Linux systems come with a number of tools for scheduling tasks on a system. The traditional way to do this is to use the
cron daemon for persistant scheduled jobs or the
at command for non-persistant jobs. The new alternative is to use systemd timers as it is more flexible and more reliable.
Scheduled commands with cron
Cron is a system for scheduling tasks to be run periodically with a precission of one minute. Multiple implementations are available, but most Linux distributions use the anacron implementation. The name is derived from the name of the greek god Cronos, the god of time.
Using cron itself is simple, but defining the tasks is a bit more involved as you need to figure out the correct scheduling syntax. Let start with option
-l to list all available tasks that are defined for the current user.
$ crontab -l no crontab for user01
With the option
-e you can edit the cron file as cron makes a copy of the crontab file and lets you edit it via the editor specified in the
EDITOR environment variable or specified as the system default as a fallback.
$ crontab -e
-r will remove all tasks from the crontab file without prompting for confirmation. Some users confuse this with the
-e option which will edit the crontab file or to view the crontab file in read-only mode.
Removing all tasks from the crontab file can be done with the option
$ crontab -r
All actions are performed on the crontab file for the current user, but with the following option
-u <user> you can also perform them on the crontab file for another user.
# crontab -u user01 -l
Beside the crontab files per user in /var/spool/cron there is also a cron file for the system cron daemon in /etc/crontab and a cron file for the root user in /etc/cron.d. Taking a closer look at /etc/crontab you can see that the system cron daemon is using the cron file for the root user and can run commands under a different user.
$ cat /etc/crontab SHELL=/bin/bash PATH=/sbin:/bin:/usr/sbin:/usr/bin MAILTO=root # For details see man 4 crontabs # Example of job definition: # .---------------- minute (0 - 59) # | .------------- hour (0 - 23) # | | .---------- day of month (1 - 31) # | | | .------- month (1 - 12) OR jan,feb,mar,apr ... # | | | | .---- day of week (0 - 6) (Sunday=0 or 7) OR sun,mon,tue,wed,thu,fri,sat # | | | | | # * * * * * user-name command to be executed
Crontab settings per user are located in /var/spool/cron and are similar to the crontab file for the system cron daemon, but without the option to switch to a different user. For all these values you can combine them as single value, a list of values or a range of values, but also divide them to get a matching schedule. Some examples are listed in the table below.
Every Friday (5) the is on April (4) 3th at 2:01am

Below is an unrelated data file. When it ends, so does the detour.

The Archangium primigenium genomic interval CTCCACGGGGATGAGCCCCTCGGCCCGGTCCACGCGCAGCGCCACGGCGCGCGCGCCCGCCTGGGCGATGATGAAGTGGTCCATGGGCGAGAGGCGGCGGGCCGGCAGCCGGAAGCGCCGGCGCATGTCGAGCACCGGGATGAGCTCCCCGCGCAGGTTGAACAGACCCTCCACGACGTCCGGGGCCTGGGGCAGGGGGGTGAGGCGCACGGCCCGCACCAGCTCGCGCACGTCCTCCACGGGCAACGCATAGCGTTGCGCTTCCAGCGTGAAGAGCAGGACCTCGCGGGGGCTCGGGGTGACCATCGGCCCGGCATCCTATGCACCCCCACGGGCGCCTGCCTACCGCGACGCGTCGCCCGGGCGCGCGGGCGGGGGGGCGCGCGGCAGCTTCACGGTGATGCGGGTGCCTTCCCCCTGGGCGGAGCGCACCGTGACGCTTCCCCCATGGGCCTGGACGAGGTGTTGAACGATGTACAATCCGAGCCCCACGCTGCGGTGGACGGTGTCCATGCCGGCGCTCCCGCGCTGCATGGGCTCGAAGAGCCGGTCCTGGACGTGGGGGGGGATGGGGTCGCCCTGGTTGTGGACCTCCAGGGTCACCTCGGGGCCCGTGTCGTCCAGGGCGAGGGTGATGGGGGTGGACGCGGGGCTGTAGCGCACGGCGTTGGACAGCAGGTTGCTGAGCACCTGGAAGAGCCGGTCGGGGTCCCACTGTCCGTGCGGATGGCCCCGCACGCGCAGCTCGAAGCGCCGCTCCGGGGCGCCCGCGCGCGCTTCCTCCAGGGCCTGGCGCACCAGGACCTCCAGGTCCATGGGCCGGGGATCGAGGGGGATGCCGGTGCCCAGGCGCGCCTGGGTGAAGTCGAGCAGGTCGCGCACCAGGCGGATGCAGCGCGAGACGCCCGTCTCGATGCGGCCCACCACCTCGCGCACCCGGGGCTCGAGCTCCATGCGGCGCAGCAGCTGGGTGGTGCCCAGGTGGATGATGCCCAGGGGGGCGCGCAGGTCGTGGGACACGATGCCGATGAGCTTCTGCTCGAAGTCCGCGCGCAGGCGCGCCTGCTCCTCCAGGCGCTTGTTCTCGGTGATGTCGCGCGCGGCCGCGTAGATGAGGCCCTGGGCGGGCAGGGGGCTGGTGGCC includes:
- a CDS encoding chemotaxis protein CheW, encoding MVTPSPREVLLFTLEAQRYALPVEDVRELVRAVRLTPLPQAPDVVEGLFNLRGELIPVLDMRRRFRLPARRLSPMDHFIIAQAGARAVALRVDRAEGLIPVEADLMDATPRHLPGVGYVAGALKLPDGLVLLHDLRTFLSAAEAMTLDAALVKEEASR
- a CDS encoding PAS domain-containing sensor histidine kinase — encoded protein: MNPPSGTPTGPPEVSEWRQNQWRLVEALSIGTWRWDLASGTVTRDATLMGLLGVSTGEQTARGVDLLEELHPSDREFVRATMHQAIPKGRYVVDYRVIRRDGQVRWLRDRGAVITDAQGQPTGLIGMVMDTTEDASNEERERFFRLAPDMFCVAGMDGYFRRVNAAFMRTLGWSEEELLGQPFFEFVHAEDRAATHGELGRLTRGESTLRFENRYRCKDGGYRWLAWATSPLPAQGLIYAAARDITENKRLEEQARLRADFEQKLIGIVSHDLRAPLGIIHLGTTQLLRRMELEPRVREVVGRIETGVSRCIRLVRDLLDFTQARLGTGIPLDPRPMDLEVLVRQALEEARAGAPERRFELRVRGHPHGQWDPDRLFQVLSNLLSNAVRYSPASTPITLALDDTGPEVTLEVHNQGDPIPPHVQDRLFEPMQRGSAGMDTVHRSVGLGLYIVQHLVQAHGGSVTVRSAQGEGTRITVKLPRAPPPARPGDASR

Every day at 4:30am
Every day at 4:30am, 5:30am and 6:30am
Every day at 4:30am, 6:30am, 8:30am
Every day at 4:30am, 6:30am and 8:30am
Every workday during an even month at 15:00 and 20:00
Every 10 minutes between 8am and 5pm and between 10pm and 11pm
Scheduled commands with at
at [-V] [-q queue] [-f file] [-mMlv] timespec...
at [-V] [-q queue] [-f file] [-mMkv] [-t time]
at -c job [job...]
atq [-V] [-q queue]
at [-rd] job [job...]
atrm [-V] job [job...]
# systemctl list-timers NEXT LEFT LAST PASSED UNIT ACTIVATES Wed 2021-11-17 02:00:00 CET 15s left Wed 2021-11-17 01:50:34 CET 9min ago sysstat-collect.timer sysstat-collect.service Wed 2021-11-17 03:19:18 CET 1h 19min left Wed 2021-11-17 01:22:46 CET 36min ago dnf-makecache.timer dnf-makecache.service Wed 2021-11-17 21:30:46 CET 19h left Tue 2021-11-16 11:17:42 CET 14h ago systemd-tmpfiles-clean.timer systemd-tmpfiles-clean.service Thu 2021-11-18 00:00:00 CET 22h left Wed 2021-11-17 00:45:27 CET 1h 14min ago logrotate.timer logrotate.service Thu 2021-11-18 00:00:00 CET 22h left Wed 2021-11-17 00:45:27 CET 1h 14min ago mlocate-updatedb.timer mlocate-updatedb.service Thu 2021-11-18 00:00:00 CET 22h left Wed 2021-11-17 00:45:27 CET 1h 14min ago unbound-anchor.timer unbound-anchor.service Thu 2021-11-18 00:07:00 CET 22h left Wed 2021-11-17 00:45:27 CET 1h 14min ago sysstat-summary.timer sysstat-summary.service Mon 2021-11-22 01:07:18 CET 4 days left Mon 2021-11-15 01:00:34 CET 2 days ago fstrim.timer fstrim.service n/a n/a Mon 2021-11-15 00:00:35 CET 2 days ago rdiff-backup.timer rdiff-backup.target 9 timers listed. Pass --all to see loaded but inactive timers, too
$ systemctl --user stop schedule-test.timer
$ systemctl --user disable schedule-test.timer
$ systemctl --user stop schedule-test.service
$ systemctl --user disable schedule-test.service
$ systemctl --user daemon-reload
$ systemctl --user reset-failed
[Unit] Description=Schedule a message every 1 minute RefuseManualStart=no # Allow manual starts RefuseManualStop=no # Allow manual stops [Timer] #Execute job if it missed a run due to machine being off Persistent=true #Run 120 seconds after boot for the first time OnBootSec=120 #Run every 1 minute thereafter OnUnitActiveSec=60 #File describing job to execute Unit=schedule-test.service [Install] WantedBy=timers.target
Transient timer units
# systemd-run --on-active=30 /bin/touch /tmp/foo
# systemd-run --on-active="1h 5m" --unit app.service